New Study on Point of Health Care Entry for Concussions in Children

 

New Study on Point of Health Care Entry for Concussions in Children

According to a recent article in Athletic Business, about 82 percent of children had their first concussion visit at their primary care site such as a physician’s office compared to 12 percent of children who were diagnosed in an emergency room, according to a new study.

Researchers from the Children’s Hospital of Philadelphia (CHOP) and the U.S. Centers for Disease Control and Prevention (CDC) produced the study, which was published Tuesday in the Journal of the American Medical Association Pediatrics.

Because the majority of concussions are reported outside the emergency department, according to the study, there is a concern that concussions in children are underreported.

“We need surveillance that better captures concussions that occur in children and adolescents,” Dr. Debra Houry, director of CDC’s National Center for Injury Prevention and Control, said in a statement. “Better estimates of the number, causes, and outcomes of concussion will allow us to more effectively prevent and treat them, which is a priority area for CDC’s Injury Center.”

According to Steven Leibel, a North Georgia Brain Injury attorney, many pediatric injuries involving children in car wrecks go undiagnosed. “There is a natural tendency of parents to wish away the likelihood of head injuries because most parents want everyone to be alright after a car wreck” Leibel pointed out that traumatic brain injuries often manifest themselves in the weeks following the wreck. He advised that parents bring their children for a check up if they notice any change in behaviors including memory loss, confusion, and or headaches. Younger children can be more fussy or irritable, start bed wetting again, and exhibit behaviors that do not seem usual for them.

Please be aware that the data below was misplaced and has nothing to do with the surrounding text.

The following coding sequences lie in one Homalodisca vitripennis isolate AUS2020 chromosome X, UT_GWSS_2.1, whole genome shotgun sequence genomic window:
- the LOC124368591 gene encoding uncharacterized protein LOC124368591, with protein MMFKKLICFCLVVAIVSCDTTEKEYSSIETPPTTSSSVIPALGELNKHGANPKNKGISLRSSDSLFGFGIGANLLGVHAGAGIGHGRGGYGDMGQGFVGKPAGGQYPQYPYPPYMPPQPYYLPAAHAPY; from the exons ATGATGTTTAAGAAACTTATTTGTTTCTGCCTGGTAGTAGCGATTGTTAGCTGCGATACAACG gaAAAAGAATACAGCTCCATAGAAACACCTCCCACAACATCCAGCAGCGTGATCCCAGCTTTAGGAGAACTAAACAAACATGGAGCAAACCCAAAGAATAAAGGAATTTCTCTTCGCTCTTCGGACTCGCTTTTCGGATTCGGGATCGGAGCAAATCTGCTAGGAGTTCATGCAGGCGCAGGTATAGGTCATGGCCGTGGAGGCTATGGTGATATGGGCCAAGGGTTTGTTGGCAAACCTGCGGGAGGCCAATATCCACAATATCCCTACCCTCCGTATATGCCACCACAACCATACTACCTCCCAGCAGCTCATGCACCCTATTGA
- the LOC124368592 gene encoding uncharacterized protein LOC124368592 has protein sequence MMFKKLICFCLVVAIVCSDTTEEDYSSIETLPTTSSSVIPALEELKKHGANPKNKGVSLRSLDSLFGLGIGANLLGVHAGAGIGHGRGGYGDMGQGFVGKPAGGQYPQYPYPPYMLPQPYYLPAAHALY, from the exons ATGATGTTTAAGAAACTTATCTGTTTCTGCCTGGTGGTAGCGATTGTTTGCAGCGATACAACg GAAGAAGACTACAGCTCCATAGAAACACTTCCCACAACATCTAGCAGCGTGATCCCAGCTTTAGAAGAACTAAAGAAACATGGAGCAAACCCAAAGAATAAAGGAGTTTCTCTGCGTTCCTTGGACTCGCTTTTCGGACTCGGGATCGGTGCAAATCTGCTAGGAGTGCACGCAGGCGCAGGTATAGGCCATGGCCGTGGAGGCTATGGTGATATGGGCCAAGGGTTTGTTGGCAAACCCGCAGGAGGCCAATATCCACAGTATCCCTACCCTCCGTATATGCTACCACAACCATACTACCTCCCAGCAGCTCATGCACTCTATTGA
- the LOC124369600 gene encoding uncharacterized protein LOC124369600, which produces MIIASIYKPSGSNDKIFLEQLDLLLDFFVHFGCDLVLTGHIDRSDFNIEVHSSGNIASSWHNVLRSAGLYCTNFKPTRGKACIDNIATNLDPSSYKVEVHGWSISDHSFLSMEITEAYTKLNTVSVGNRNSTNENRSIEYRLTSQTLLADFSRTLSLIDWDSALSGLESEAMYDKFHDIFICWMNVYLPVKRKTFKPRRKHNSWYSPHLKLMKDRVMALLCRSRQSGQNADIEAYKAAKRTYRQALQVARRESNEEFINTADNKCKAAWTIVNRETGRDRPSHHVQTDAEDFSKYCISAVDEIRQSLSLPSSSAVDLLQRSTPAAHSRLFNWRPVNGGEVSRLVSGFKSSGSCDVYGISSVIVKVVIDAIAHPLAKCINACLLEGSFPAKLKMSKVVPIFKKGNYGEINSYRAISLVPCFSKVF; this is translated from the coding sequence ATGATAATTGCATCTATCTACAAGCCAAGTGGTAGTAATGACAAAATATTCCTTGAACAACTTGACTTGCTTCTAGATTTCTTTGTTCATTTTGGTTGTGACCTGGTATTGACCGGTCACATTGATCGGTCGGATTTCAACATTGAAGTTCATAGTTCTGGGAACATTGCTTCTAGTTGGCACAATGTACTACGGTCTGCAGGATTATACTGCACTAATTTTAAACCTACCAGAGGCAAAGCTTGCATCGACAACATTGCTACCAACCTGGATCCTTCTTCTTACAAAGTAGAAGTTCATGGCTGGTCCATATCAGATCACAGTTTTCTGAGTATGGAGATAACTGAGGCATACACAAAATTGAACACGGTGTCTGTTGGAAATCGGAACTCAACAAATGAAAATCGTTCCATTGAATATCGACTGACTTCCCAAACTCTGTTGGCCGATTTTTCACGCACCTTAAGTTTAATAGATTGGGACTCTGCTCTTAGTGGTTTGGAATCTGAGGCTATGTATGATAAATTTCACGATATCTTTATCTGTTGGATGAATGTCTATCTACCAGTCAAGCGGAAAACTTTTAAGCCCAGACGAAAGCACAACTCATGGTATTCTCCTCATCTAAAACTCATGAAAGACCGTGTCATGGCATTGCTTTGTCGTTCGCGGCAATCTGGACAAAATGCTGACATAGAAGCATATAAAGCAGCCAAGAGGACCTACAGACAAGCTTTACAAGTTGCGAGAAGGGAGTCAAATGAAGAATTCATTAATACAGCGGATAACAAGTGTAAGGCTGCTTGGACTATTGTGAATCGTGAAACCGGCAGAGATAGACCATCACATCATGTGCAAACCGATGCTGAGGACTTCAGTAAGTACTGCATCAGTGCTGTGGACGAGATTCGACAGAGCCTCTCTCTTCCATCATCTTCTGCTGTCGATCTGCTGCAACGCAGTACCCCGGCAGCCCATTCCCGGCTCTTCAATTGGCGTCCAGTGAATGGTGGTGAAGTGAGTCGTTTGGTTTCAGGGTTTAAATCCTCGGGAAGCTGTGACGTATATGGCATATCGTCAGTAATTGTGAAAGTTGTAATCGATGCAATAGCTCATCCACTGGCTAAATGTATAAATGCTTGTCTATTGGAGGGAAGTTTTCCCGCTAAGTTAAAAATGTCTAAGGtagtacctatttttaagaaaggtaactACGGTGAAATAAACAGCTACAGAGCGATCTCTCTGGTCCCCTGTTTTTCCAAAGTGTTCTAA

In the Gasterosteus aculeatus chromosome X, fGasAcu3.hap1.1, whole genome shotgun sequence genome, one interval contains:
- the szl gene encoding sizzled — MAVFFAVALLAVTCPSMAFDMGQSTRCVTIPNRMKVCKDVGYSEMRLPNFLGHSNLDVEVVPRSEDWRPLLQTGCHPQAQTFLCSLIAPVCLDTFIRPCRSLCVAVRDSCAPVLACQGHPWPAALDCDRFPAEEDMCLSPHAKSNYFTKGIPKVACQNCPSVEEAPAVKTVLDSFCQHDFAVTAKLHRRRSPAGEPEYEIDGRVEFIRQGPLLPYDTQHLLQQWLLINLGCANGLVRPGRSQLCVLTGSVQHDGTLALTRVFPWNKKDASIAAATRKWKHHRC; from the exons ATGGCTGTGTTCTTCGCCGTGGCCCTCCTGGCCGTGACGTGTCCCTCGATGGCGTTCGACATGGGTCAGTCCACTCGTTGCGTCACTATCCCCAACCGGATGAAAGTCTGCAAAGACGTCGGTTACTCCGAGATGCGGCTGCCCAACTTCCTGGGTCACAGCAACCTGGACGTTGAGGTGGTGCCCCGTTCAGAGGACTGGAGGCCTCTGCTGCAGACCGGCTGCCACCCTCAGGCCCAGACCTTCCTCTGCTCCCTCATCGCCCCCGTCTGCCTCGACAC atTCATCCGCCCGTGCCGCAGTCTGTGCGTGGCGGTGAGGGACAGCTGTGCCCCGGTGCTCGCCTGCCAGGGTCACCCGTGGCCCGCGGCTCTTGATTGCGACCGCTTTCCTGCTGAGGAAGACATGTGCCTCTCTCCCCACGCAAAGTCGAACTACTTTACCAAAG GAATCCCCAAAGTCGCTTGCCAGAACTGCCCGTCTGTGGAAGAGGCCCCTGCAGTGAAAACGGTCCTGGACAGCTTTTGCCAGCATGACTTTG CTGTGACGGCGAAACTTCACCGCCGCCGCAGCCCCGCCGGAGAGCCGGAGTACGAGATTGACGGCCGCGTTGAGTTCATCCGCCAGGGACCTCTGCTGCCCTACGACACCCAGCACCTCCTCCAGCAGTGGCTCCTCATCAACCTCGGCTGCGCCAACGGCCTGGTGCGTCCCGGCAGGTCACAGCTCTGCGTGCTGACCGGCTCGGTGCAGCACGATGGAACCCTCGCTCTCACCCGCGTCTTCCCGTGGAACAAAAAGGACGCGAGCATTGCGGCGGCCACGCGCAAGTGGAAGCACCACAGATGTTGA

Read More: Traumatic Brain Injury Attorney in Georgia

The study found that a specialist, such as a sports medicine doctor or neurologist, diagnosed 5 percent of children who had their first concussion while 1 percent of children were directly admitted to the hospital. One-third of those diagnosed were under the age of 12, the study found.

A total of 8,083 patients up to 17 years old (with a median age of 13) within the CHOP network were included in the study. Records from July 1, 2010, to June 30, 2014, were selected.

According to Christina Master, a co-author and CHOP pediatric sports medicine specialist “This study provides direction for healthcare networks and clinicians about the critical importance of providing targeted training and resources in primary care settings,”

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